The atmosphere of Dandy Lions, a store in downtown Maryville, is so welcoming that it spills out onto the front sidewalk. With multiple signs reading “Open!” or “Come on in!” any pedestrian would feel enticed to wander inside the shop to take a look around. Inside, the smell of candles wafts through the building’s rooms, which are full of merchandise, ranging from customized stationery to artwork by local artists.
Any anxiety that even the most stressed customer has instantly melts away, making the store the perfect destination for any students looking for a brief escape from academic life. The worn wooden floors creak under foot, a reminder to customers of the historical value of the store’s building. Positioned in the old home of the Blount County Library and built in the late 1920s, Dandy Lions is only the third tenet of this monumental building. After the country library moved buildings, the second occupant of the building was the local Red Cross. While the purpose of the building itself has changed over the years, the building’s occupants have always tried to participate in the Maryville community in some way.
The owner of Dandy Lions, Joy Foster Carver, made the goals of continuing the traditions of being a service to Maryville the foremost missions of Dandy Lions. She has a dedication to giving the area both products and services that they might not find elsewhere. Although Carver studied elementary education when she attended Baylor University in Waco, Texas, and continued to receive her master’s degree from University of Tennessee in Knoxville, she said that she still desired to turn her passion for retail into a full time career. After working at two inner city schools in Knoxville, Carver decided to start a family. Being a stay at home mom quickly turned into creating an in home stationery business.
She described it as successful from day one. “It was doing so well that, with starting a family, it needed to get out of our home,” Carver said. The next step was finding a space in Maryville that would allow the business to become a part of the local business community. Creating a plan for restoration of the old library building benefited the downtown area, as well as the business; the move allowed Carver to bring not only stationary, but also merchandise to fill the new 2,400 square feet of space Carver said that she has the ability to bring in products that are “trending,” as well as merchandise that had never been offered in Maryville before.
Customers will see designer items in Dandy Lions, with brand names such as Lilly Pulitzer and Tervis Tumblers, which are mixed in with goods from local artists. With products that are bought from the national market, as well as handmade items from those closer to home, Dandy Lions offers a balance of national trends and a hometown touch.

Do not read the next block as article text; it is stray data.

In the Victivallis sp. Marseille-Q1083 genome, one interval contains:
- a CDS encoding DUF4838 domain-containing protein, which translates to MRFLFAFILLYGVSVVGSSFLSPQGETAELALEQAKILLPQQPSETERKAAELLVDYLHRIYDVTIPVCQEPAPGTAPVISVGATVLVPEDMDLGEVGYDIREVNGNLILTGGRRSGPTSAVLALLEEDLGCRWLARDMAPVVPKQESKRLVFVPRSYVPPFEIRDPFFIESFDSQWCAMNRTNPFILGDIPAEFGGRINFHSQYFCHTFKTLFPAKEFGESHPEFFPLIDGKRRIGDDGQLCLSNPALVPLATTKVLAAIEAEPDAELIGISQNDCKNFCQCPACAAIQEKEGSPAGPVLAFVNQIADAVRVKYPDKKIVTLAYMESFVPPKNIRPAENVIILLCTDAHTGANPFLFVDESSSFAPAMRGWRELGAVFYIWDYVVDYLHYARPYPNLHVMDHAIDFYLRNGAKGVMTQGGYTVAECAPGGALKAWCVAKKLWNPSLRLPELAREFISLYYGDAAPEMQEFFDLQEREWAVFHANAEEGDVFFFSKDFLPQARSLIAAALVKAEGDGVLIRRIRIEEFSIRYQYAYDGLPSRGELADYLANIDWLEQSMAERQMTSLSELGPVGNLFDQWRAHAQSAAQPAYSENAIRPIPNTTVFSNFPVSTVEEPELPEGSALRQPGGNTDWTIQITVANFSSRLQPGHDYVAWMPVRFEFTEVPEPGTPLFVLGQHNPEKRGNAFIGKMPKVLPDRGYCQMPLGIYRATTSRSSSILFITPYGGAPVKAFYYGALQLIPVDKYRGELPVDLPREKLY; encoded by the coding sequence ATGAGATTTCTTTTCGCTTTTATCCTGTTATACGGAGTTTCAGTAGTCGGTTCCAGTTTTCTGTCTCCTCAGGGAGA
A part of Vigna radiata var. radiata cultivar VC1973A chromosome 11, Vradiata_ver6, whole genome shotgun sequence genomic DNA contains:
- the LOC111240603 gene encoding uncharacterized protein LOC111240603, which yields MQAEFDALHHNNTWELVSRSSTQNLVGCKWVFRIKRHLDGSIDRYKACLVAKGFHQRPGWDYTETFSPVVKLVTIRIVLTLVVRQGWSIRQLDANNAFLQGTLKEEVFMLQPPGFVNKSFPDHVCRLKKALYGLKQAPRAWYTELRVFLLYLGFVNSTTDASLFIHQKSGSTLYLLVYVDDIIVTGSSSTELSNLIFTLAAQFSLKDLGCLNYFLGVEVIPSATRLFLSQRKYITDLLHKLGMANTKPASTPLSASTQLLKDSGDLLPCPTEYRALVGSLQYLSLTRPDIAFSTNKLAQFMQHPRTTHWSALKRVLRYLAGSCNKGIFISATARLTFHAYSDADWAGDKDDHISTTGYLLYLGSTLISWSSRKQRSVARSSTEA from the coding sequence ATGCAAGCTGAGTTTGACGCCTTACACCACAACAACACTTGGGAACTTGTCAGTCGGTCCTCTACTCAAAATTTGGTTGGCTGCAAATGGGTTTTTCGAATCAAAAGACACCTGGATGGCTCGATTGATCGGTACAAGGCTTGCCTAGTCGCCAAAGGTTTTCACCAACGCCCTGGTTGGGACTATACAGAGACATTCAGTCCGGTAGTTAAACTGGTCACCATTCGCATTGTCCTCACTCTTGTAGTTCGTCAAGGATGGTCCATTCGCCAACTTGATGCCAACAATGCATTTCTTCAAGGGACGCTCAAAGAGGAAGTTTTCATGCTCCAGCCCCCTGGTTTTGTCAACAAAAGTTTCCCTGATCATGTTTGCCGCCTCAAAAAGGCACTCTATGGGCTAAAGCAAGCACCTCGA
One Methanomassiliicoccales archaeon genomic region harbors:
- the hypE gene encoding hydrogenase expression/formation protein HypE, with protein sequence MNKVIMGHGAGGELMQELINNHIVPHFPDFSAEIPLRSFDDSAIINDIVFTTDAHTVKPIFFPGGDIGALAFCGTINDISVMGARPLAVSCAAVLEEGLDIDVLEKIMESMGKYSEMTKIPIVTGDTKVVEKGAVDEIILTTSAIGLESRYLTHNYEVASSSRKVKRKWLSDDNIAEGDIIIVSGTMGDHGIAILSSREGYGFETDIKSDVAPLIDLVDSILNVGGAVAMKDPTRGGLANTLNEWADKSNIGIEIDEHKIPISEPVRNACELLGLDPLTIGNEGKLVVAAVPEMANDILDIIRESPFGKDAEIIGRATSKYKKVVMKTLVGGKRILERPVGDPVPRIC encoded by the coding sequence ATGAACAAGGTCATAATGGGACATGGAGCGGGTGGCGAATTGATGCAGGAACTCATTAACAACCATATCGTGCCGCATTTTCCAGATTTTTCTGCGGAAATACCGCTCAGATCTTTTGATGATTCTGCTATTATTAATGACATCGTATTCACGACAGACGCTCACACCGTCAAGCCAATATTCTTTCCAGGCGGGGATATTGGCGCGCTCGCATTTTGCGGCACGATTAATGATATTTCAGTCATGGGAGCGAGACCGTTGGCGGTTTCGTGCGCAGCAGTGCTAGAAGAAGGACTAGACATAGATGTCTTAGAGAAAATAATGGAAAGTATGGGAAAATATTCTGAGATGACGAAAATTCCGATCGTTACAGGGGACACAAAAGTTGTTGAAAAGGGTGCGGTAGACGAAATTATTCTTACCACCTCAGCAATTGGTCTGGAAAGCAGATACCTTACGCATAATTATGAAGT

“It needs to be a fit,” Carver said. “It needs to be things that fit with our customer base, fit with the historic walls of the store, fit with what’s trending.” The merchandise in the store is specifically ideal for college students. Because the buyers for the store are college students themselves, many of them studying retail management at UT, the items are perfectly suited for the student demographic. Carver also explains that the pricing for most items is within a student budget, the inventory being mostly items within the $15 to $30 range. However unique and exciting the items in the store are, the products do not sell themselves. A loyal customer base for Dandy Lions has been established by the services that the employees provide.
The core of it all is you have to just be helpful and friendly and nice,” Carver said. “You can learn business stuff.” While Carver knows that her store can’t just be “cute and fun and nice” in order to fulfill the business side of her establishment, she also says that she seeks to emphasize the service aspects of Dandy Lions. The values behind the store, the multifaceted talents the business requires, and the commitment to the local community complement what students of Maryville College are taught with their liberal arts education.
“We want to be reflective of Maryville,” Carver said. “We want to built on service and friendships. We’re still a small town, and that’s why people come time and time again.” Carver has dedication to giving the community of Maryville a place to be treasured. Her commitment to service is especially extended to MC students, for whom a discount of 10 percent will be given on any in store merchandise with a student ID.